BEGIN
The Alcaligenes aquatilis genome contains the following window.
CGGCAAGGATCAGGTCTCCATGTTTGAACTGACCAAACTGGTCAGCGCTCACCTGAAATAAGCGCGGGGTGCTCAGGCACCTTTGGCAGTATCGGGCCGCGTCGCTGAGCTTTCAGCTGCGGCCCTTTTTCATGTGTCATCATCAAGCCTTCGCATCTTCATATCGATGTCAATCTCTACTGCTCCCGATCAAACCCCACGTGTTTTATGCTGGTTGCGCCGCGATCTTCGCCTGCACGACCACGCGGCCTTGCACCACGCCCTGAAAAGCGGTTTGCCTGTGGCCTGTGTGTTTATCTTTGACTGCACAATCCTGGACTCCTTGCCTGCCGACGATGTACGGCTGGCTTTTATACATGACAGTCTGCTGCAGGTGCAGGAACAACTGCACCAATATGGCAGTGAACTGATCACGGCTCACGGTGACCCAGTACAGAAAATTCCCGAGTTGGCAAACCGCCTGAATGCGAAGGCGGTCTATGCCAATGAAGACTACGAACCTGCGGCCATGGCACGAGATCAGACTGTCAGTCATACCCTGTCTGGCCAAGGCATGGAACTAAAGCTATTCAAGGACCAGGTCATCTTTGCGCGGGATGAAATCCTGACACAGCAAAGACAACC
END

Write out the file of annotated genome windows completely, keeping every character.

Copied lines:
The Alcaligenes aquatilis genome contains the following window.
CGGCAAGGATCAGGTCTCCATGTTTGAACTGACCAAACTGGTCAGCGCTCACCTGAAATAAGCGCGGGGTGCTCAGGCACCTTTGGCAGTATCGGGCCGCGTCGCTGAGCTTTCAGCTGCGGCCCTTTTTCATGTGTCATCATCAAGCCTTCGCATCTTCATATCGATGTCAATCTCTACTGCTCCCGATCAAACCCCACGTGTTTTATGCTGGTTGCGCCGCGATCTTCGCCTGCACGACCACGCGGCCTTGCACCACGCCCTGAAAAGCGGTTTGCCTGTGGCCTGTGTGTTTATCTTTGACTGCACAATCCTGGACTCCTTGCCTGCCGACGATGTACGGCTGGCTTTTATACATGACAGTCTGCTGCAGGTGCAGGAACAACTGCACCAATATGGCAGTGAACTGATCACGGCTCACGGTGACCCAGTACAGAAAATTCCCGAGTTGGCAAACCGCCTGAATGCGAAGGCGGTCTATGCCAATGAAGACTACGAACCTGCGGCCATGGCACGAGATCAGACTGTCAGTCATACCCTGTCTGGCCAAGGCATGGAACTAAAGCTATTCAAGGACCAGGTCATCTTTGCGCGGGATGAAATCCTGACACAGCAAAGACAACC